Cheryl Palmer


Cheryl Palmer, M.Ed, Executive Job Search Accelerator

1. What is the new generation’s attitude towards more responsibility?
CP: I think they are fine with responsibility as long as it does not interfere unduly with other parts of their lives. The new generation is interested more than working super long work weeks for just money. They want balance and they want to be well rounded.
2. What is the impact of this attitude toward progress in a career?
CP: Generally speaking, the new generation does not have the older generation’s mindset about working one’s way up the corporate ladder as the norm. They know that this type of upward mobility may or may not happen.  For example becoming a mid-level manager may not necessarily lead to the executive suite.
But of course if young people do not take on additional responsibility early in their careers, they may not be given the opportunity later. An employer looking at their resumes may assume that they are not managerial material, or they would have been tapped earlier.
3. How might members of the new generation change their attitude so that they can become more successful at work and also, outside of work?
CP: The younger generation has to be savvy about the workplace and what the expectations are.  Many from this generation are easily frustrated and turned off by what they see as antiquated ways of doing things.  Once they rise into positions of leadership they can start to make changes, but until then, they will need to do some adapting.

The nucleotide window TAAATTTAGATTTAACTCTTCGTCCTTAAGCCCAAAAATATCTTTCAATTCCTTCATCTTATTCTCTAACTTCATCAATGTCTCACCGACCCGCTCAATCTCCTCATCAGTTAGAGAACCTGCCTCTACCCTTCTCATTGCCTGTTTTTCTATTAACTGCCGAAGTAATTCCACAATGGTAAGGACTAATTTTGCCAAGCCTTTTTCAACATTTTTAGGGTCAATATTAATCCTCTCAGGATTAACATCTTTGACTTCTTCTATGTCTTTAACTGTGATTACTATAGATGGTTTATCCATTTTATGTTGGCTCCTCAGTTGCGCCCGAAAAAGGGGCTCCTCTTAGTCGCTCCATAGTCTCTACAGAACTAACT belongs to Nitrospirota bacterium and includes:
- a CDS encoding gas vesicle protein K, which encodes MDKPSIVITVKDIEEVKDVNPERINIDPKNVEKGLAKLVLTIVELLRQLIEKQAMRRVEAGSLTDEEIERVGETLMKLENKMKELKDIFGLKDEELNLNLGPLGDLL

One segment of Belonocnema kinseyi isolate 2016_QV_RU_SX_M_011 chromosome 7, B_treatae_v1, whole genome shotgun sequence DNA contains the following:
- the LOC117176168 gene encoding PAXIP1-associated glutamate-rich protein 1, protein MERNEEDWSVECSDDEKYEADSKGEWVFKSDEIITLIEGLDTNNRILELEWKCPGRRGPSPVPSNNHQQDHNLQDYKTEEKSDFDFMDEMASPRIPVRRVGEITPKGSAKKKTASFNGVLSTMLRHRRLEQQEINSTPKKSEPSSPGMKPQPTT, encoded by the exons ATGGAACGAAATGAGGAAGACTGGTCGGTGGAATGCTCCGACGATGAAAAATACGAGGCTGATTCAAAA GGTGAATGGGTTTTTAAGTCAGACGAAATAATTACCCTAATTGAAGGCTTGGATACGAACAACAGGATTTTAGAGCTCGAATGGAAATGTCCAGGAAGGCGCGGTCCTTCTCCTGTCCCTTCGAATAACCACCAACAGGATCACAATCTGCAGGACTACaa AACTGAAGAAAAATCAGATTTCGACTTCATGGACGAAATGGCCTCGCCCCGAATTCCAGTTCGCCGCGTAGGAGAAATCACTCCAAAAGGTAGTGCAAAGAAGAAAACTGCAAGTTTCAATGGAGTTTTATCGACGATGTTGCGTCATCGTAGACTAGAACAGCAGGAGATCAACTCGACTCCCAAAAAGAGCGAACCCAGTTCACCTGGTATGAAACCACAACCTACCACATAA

4. How can this generation work with a coach to assure long term growth with regard to attitudes towards more responsibility?
CP: Working with a coach requires an openness to whatever may come from the coaching sessions.  Even though a coach will not tell the client what to do a good coach will lay out the different options available to the client so that the client sees clearly the pros and cons of these options.
People of the younger generation need to be willing to explore how assuming greater responsibility can be a positive thing and how it can fit into the rest of their lives.

Cheryl Palmer is a certified executive career coach and a certified professional resume writer and is President of Call to Career, a career coaching and resume writing firm.  She has been featured on the Wall Street Journal, CNN, MarketWatch, The Ladders, ExecuNet, and Yahoo HotJobs